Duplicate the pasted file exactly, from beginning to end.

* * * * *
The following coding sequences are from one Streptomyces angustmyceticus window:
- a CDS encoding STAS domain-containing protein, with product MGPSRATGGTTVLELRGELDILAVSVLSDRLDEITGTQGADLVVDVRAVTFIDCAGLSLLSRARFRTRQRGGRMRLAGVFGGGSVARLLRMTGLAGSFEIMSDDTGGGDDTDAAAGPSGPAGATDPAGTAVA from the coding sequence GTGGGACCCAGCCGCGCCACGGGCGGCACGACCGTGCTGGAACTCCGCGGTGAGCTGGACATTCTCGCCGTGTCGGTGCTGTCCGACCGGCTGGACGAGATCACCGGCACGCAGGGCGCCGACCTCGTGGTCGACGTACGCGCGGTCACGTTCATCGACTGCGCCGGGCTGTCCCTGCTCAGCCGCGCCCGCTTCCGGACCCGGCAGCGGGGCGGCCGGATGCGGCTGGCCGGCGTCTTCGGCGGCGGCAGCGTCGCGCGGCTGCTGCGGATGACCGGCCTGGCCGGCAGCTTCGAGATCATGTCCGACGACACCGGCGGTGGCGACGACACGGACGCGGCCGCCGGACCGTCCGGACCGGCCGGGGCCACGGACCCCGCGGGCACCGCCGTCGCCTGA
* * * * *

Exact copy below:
The following coding sequences are from one Streptomyces angustmyceticus window:
- a CDS encoding STAS domain-containing protein, with product MGPSRATGGTTVLELRGELDILAVSVLSDRLDEITGTQGADLVVDVRAVTFIDCAGLSLLSRARFRTRQRGGRMRLAGVFGGGSVARLLRMTGLAGSFEIMSDDTGGGDDTDAAAGPSGPAGATDPAGTAVA from the coding sequence GTGGGACCCAGCCGCGCCACGGGCGGCACGACCGTGCTGGAACTCCGCGGTGAGCTGGACATTCTCGCCGTGTCGGTGCTGTCCGACCGGCTGGACGAGATCACCGGCACGCAGGGCGCCGACCTCGTGGTCGACGTACGCGCGGTCACGTTCATCGACTGCGCCGGGCTGTCCCTGCTCAGCCGCGCCCGCTTCCGGACCCGGCAGCGGGGCGGCCGGATGCGGCTGGCCGGCGTCTTCGGCGGCGGCAGCGTCGCGCGGCTGCTGCGGATGACCGGCCTGGCCGGCAGCTTCGAGATCATGTCCGACGACACCGGCGGTGGCGACGACACGGACGCGGCCGCCGGACCGTCCGGACCGGCCGGGGCCACGGACCCCGCGGGCACCGCCGTCGCCTGA